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Sharmane Allen

Sharmane AllenCoordinates

Office: IIC 3063
Telephone: (709) 864-8019
Fax: (709) 864- 3119

E-mail: t85sfma[at]mun.ca

Supervisors

Dr. Ratana Chuenpagdee
Dr. Dean Bavington
Dr. Svein Jentoft

Thesis Title

Understanding the Viability and Future of Small-Scale Fisheries in Newfoundland and Labrador

Research Description

I am planning to conduct a holistic and systematic examination of small-scale fisheries in Newfoundland and Labrador in order to understand their viability and future prospects. My primary research questions include:

  1. What are the key issues threatening the viability of the inshore fishery in the COBR? Are these issues considered ‘tame’ or ‘wicked’? Is there agreement on these issues?
  2. What are the key properties of the Systems-to-be-Governed and Governing System? How do these properties inhibit or contribute to the viability of the inshore fishery in the COBR?
  3. To what extent does the Governing System ‘fit’ the System- to- be-Governed? Is the Governing System responsive to the needs of the System-to- be-Governed in the COBR?
  4. What are the properties of the Governing Interactions? What are the key mechanisms for interaction? To what extent are the interactions inclusive, transparent, and consistent? Are there opportunities for improvement?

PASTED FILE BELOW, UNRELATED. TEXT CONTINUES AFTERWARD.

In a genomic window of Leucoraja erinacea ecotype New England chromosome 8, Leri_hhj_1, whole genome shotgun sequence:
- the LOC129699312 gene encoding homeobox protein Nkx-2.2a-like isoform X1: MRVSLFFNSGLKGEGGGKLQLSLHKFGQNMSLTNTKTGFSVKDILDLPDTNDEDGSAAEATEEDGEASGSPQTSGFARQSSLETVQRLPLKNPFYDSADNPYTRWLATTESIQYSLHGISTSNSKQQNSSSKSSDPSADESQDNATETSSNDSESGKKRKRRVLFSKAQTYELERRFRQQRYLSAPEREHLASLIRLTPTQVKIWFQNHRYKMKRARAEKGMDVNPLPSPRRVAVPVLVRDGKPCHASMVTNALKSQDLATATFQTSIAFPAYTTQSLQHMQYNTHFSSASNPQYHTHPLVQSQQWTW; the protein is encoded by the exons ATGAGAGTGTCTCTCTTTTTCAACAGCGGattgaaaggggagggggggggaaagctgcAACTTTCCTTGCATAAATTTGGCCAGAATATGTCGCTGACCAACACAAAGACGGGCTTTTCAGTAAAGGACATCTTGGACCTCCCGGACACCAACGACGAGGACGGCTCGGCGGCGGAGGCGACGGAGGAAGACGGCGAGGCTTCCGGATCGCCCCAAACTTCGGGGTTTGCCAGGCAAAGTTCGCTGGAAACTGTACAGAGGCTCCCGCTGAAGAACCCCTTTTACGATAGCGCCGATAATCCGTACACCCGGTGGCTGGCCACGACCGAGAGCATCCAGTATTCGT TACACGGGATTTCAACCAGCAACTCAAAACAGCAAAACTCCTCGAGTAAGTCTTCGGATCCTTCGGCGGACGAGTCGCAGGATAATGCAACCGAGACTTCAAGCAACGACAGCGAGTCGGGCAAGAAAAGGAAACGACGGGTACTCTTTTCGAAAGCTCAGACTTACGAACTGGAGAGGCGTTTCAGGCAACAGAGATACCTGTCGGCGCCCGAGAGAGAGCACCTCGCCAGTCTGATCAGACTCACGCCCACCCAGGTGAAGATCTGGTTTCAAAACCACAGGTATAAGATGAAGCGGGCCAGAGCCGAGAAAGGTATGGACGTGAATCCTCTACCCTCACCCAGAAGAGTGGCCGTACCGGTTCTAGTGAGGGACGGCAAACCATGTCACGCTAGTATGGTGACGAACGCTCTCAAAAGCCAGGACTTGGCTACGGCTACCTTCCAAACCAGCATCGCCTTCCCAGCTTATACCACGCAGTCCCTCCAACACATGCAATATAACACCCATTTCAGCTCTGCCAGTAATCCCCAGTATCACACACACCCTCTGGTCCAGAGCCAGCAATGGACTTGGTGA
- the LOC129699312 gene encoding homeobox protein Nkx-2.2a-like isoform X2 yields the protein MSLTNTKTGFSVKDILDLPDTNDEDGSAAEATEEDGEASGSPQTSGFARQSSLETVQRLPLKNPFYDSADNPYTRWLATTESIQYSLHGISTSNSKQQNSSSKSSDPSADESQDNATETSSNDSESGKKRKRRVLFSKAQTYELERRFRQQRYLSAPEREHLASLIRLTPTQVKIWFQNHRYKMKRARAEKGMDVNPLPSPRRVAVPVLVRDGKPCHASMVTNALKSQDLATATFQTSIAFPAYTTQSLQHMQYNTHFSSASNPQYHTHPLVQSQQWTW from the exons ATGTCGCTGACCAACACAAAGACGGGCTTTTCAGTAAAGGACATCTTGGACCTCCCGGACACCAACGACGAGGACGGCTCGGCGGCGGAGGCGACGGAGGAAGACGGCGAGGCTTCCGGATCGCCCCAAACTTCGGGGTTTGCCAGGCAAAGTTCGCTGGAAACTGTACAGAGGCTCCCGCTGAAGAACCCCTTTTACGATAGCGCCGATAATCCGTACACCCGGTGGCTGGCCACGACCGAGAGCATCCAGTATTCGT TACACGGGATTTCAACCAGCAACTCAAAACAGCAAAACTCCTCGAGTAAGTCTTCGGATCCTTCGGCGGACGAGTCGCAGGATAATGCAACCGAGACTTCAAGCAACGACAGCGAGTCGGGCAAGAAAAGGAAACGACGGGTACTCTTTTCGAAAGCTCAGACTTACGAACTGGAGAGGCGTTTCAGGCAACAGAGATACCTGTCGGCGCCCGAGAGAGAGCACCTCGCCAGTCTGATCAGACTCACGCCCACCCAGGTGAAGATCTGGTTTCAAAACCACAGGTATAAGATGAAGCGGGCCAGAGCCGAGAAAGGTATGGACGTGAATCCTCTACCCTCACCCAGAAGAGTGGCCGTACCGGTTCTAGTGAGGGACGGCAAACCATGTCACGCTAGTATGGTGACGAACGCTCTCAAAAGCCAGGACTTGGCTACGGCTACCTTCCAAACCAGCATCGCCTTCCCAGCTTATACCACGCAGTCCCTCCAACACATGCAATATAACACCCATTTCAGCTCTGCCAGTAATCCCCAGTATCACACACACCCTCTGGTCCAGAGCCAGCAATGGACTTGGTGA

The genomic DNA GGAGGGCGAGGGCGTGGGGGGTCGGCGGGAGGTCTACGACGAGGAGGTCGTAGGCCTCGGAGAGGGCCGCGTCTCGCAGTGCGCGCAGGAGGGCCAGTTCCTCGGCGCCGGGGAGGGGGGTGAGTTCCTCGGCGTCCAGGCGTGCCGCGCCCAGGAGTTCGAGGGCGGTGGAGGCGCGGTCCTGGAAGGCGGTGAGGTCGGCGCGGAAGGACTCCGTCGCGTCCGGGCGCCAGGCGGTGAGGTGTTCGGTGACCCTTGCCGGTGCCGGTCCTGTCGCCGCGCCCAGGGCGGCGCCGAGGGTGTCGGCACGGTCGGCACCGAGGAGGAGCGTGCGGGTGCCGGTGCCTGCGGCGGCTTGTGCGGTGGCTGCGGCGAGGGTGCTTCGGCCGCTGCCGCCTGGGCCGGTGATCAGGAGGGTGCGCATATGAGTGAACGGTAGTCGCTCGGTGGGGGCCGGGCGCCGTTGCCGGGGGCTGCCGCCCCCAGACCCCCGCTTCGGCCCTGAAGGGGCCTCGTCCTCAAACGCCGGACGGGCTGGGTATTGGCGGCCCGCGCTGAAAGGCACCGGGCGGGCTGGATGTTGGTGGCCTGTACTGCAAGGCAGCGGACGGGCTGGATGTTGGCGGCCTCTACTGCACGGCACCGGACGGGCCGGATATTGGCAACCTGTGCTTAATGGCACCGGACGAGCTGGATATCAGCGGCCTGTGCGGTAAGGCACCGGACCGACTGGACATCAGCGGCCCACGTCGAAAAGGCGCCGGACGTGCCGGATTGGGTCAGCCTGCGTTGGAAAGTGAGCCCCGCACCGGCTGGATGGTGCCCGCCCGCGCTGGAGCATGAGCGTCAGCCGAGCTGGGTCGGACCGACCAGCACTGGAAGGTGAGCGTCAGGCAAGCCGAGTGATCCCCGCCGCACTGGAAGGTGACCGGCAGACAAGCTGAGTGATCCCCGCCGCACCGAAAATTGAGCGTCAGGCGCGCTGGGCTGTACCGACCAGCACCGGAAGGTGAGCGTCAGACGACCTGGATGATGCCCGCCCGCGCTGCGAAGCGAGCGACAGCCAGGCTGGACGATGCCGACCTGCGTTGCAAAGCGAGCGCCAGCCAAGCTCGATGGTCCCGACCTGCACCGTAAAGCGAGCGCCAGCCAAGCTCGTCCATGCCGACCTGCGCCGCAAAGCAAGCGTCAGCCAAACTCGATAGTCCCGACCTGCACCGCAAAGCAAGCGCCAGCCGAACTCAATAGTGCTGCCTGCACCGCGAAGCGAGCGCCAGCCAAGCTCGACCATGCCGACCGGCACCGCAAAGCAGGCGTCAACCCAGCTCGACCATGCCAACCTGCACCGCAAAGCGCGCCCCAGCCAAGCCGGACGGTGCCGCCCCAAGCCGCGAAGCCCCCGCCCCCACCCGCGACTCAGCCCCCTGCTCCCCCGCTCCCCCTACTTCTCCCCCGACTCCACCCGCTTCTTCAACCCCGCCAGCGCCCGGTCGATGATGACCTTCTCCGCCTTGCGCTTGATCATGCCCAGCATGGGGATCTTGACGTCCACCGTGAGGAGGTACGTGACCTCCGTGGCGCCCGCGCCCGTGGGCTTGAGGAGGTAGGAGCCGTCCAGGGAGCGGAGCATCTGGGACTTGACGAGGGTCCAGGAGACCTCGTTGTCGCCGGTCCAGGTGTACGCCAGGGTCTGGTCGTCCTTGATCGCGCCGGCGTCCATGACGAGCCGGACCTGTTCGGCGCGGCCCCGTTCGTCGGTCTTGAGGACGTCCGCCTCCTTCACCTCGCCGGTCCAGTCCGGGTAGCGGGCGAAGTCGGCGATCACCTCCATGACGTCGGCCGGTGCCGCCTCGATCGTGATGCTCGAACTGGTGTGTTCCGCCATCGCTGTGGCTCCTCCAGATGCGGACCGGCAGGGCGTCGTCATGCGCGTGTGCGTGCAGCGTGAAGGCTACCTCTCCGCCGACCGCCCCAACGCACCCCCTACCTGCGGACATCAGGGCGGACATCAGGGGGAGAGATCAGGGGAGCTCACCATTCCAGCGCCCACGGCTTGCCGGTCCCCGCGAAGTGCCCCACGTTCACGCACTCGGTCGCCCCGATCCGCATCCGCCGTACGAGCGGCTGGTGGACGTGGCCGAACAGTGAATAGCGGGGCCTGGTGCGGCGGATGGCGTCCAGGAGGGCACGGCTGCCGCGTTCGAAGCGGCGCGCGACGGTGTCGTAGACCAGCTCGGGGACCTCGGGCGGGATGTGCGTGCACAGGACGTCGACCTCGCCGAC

I am conducting my study in the Coast of Bays Region (COBR) – a maritime area on the south coast of Newfoundland where small-scale fisheries have existed for 400 years but, similar to other regions in the province, currently face an array of challenges that threaten its future. The Interactive Governance Theory will primarily inform my research. The theory offers a holistic approach to studying maritime and fisheries systems and posits that factors affecting the ‘governability’ of small-scale fisheries may be found along the fish chain and in all three components, namely the natural and socio-economic systems-to-be-governed, the governing system, and the governing interactions. Accordingly, a comprehensive examination of these systems can help define problems and challenges in a fishery system, as well as open up opportunities for improving governance, and thus the system’s viability.

Research Interests

• Fisheries Governance
• Small-Scale Fisheries
• Newfoundland and Labrador Commercial Fisheries
• Capture Fishery – Aquaculture Interactions
• North Atlantic Fisheries Policy
• Rights Based Management
• Interactive Governance Approach
• Rural Communities

Conference Presentations

Co-managing Small-Scale Fisheries – A Promising but Missed Opportunity in Newfoundland and Labrador, Canadian Association of Geographers (August 2013)

Multiple and Shifting Images within Fishery Management Institutions – Exploring the Implications for Fisheries Governance, 7th People and the Sea Conference: Maritime Futures Amsterdam (June 2013)

Blogs and News Stories

Research Affiliations

Too Big Too Ignore (TBTI) –Global Partnership for Small-Scale Fisheries Research

Professional Associations

Canadian Association of Geographers

 

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